`This is a comprehensive text that is extremely well written by top social psychologists, with all of the major theoretical perspectives represented. The editors should be commended for putting together this lively and engaging text' - Nyla Branscombe Department of Psychology, University of Kansas A range of international events have recently focused attention on issues of prejudice, racism and social conflict: increasing tensions in former Eastern bloc countries, political conflict in Northern Ireland and the United States, as well as racial conflict in the Baltic States, Middle East, Africa, and Australasia. In light of these events, Understanding Prejudice, Racism and Social Conflict presents a timely and important update to the literature, and will a fascinating textbook for all students who need to study the subject.
Chapter 11: Distortion V. Meaning: Categorization on Trial for Inciting Intergroup Hatred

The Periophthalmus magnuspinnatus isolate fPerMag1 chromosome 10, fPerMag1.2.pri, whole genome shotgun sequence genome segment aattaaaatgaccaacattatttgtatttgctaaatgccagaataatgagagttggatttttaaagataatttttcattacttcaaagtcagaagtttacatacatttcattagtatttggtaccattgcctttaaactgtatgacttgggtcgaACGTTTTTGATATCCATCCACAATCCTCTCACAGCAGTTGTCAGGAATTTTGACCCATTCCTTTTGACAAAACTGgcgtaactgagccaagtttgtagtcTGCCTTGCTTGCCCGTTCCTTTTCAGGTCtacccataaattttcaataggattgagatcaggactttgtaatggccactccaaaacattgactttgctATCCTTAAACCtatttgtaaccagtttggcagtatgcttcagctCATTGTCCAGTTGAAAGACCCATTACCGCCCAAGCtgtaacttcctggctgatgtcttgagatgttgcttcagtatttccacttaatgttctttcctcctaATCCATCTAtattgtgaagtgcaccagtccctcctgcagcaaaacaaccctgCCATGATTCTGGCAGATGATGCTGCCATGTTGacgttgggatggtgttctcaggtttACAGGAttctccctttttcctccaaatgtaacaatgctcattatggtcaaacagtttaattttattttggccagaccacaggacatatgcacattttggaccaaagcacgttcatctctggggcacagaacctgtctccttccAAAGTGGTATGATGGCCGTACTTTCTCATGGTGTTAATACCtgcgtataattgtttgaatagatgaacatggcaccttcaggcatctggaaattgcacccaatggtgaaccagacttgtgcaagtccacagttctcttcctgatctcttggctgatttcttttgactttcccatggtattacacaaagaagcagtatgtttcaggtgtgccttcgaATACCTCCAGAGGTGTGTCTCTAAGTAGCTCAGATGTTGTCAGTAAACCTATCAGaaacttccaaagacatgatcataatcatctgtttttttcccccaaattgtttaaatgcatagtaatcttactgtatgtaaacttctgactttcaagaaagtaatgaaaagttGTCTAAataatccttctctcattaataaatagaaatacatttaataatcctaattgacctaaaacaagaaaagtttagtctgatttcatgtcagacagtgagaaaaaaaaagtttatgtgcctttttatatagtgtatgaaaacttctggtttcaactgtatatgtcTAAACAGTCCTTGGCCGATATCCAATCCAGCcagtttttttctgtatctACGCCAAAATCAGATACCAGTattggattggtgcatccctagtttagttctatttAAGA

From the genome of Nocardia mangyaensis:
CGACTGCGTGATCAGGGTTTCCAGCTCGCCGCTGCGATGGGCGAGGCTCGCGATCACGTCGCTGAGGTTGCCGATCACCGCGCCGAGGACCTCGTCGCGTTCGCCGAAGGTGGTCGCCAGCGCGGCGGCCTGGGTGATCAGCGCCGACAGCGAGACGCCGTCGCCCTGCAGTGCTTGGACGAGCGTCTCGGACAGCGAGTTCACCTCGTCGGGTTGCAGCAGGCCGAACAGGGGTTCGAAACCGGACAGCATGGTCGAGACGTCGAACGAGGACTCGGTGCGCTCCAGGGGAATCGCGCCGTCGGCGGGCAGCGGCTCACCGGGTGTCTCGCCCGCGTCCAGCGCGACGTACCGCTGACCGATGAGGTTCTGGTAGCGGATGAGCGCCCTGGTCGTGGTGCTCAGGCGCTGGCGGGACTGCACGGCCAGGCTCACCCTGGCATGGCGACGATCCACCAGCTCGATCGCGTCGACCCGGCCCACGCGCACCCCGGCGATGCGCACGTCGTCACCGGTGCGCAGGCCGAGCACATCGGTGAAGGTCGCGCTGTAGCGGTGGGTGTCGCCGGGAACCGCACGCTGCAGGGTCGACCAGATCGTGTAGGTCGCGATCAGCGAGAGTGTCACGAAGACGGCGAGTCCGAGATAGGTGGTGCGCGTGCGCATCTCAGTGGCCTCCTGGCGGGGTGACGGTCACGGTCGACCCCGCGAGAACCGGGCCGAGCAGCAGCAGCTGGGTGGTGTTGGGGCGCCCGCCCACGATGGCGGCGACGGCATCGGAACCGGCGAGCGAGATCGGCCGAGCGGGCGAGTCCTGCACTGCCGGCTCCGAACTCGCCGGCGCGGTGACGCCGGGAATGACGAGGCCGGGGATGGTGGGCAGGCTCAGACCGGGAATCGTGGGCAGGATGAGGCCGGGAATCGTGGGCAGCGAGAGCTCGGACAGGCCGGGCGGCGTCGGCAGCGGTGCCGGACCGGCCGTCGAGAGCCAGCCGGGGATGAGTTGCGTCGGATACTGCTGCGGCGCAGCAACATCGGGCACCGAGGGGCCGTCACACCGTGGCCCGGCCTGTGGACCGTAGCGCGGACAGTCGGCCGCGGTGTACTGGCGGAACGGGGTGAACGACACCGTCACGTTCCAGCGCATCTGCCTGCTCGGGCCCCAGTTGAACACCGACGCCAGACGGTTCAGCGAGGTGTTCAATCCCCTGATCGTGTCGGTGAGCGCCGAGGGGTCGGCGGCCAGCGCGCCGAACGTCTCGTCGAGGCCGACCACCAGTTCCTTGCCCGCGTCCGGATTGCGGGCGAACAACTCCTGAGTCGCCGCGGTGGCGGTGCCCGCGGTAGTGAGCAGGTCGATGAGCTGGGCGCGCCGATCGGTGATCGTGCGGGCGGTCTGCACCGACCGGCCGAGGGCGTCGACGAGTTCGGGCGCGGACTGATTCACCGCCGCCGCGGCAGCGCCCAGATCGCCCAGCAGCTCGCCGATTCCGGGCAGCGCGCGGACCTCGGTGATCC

Distortion V. Meaning: Categorization on Trial for Inciting Intergroup Hatred
Every field of intellectual endeavour has its canon, its hardcore reading list of contributions that just about everyone in the area would define as seminal, whether they agree with their message or not. The canon of the social psychology of prejudice would, without doubt, include Tajfel's Cognitive Aspects of Prejudice (1969), widely cited as a watershed, a defining moment from which the field has never looked back.
That paper did two crucial and related things. Firstly, it went on the offensive against the ‘blood and guts’ (as Tajfel put it) irrational individualism of previous analyses of prejudice, arguing that prejudice reflected intergroup antagonism arising from ...